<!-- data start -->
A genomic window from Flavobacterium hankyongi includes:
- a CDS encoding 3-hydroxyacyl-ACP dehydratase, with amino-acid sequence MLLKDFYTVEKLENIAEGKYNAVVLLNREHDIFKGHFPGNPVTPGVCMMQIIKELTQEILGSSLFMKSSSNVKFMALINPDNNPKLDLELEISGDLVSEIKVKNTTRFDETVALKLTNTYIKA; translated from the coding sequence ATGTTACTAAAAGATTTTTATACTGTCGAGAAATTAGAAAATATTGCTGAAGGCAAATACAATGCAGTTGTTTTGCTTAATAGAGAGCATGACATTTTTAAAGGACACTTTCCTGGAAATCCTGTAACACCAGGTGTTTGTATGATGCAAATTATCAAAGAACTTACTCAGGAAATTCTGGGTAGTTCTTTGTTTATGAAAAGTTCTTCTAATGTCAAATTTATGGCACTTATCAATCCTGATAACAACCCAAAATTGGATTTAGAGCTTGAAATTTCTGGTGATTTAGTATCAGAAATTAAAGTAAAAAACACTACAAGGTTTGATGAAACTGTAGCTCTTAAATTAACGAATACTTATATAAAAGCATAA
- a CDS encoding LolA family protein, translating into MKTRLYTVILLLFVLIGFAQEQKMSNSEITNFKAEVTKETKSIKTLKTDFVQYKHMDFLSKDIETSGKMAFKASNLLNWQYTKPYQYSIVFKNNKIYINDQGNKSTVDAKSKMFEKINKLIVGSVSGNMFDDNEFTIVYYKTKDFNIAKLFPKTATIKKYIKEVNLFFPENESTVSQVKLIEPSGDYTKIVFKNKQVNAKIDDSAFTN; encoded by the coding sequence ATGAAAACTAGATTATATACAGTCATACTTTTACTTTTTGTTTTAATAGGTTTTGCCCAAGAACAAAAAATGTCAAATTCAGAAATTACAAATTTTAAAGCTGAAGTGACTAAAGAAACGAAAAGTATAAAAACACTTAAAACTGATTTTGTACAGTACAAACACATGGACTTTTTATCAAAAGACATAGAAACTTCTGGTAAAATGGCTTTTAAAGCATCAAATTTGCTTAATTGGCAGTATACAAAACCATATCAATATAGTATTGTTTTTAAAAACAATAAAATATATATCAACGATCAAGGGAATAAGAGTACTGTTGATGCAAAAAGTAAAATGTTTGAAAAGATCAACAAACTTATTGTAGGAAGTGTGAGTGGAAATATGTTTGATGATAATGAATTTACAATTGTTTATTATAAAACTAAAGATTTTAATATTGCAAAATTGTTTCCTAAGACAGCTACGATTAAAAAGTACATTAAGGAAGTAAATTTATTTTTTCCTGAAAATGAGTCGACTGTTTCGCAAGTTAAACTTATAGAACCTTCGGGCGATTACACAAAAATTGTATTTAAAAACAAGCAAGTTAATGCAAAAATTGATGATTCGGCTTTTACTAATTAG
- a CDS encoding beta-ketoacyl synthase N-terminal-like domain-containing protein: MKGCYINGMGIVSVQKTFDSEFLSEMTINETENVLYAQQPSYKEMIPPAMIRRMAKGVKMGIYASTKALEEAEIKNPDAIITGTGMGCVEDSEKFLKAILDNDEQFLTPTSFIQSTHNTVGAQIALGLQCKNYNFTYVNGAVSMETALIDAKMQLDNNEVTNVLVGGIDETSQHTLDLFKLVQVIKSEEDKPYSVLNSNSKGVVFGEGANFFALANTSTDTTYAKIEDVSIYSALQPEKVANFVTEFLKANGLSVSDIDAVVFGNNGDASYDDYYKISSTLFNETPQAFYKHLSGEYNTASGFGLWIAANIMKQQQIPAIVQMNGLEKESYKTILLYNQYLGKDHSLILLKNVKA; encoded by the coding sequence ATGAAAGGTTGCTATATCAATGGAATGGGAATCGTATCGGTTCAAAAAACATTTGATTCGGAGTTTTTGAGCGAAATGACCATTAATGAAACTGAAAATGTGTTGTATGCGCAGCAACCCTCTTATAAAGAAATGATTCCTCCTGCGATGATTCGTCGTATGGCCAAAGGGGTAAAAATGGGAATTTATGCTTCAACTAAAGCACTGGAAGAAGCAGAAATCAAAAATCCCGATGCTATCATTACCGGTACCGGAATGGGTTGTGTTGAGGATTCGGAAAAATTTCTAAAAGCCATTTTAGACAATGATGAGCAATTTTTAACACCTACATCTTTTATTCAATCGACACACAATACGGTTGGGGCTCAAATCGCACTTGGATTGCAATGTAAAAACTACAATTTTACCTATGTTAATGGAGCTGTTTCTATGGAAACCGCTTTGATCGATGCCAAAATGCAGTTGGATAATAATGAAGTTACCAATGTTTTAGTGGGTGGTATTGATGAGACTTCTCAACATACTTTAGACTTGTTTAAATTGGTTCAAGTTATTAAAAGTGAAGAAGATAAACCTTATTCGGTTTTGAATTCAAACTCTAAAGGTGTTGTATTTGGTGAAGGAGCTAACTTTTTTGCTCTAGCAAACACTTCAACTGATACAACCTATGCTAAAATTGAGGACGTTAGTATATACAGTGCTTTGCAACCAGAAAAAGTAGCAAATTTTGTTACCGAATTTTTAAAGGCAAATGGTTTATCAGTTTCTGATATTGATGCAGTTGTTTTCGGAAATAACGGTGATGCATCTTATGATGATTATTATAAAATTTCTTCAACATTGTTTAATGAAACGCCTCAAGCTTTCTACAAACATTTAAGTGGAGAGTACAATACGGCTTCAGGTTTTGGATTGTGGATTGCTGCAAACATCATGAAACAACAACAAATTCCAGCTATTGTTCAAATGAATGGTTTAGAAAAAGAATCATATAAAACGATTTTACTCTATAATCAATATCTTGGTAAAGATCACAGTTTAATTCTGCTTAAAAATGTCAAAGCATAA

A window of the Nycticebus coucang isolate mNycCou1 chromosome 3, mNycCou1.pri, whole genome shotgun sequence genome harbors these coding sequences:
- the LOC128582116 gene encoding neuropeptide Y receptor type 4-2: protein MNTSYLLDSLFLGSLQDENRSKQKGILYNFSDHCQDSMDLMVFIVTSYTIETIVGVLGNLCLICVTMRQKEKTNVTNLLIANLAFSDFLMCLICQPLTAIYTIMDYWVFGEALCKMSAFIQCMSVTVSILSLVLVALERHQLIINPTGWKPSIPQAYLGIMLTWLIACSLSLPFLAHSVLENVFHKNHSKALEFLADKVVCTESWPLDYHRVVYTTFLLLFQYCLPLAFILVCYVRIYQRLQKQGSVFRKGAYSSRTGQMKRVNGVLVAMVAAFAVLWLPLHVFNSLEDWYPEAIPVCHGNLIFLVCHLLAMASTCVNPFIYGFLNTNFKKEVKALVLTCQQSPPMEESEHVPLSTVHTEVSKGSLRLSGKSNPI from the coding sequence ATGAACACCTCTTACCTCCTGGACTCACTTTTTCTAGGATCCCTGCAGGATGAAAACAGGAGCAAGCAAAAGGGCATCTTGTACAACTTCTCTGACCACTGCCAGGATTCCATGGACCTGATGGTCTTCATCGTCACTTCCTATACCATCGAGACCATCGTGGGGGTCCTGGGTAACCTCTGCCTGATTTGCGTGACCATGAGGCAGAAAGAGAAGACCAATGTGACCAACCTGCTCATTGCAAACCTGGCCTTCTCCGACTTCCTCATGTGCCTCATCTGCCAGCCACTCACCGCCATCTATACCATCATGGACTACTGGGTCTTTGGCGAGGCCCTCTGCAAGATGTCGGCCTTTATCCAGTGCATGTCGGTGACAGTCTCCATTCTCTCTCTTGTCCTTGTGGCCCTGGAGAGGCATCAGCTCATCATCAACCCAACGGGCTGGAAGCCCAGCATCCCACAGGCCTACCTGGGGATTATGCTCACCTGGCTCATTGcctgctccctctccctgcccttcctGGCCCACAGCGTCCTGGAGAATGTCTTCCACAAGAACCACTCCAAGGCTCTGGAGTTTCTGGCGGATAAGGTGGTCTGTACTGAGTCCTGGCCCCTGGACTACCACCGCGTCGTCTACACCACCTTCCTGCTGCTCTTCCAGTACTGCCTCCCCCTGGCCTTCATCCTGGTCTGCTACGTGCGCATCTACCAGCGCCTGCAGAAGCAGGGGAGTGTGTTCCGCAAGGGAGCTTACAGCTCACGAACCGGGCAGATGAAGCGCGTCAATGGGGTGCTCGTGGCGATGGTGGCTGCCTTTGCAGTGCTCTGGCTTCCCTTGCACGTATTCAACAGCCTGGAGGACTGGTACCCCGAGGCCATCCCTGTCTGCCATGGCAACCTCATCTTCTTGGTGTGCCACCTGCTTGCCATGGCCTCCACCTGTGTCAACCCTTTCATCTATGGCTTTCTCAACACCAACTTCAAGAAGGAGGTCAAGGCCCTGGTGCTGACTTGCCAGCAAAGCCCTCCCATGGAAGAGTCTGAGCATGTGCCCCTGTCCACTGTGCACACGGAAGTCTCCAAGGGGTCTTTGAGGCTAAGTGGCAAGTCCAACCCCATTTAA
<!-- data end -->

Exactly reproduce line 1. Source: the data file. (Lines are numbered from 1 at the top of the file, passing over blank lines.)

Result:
A genomic window from Flavobacterium hankyongi includes: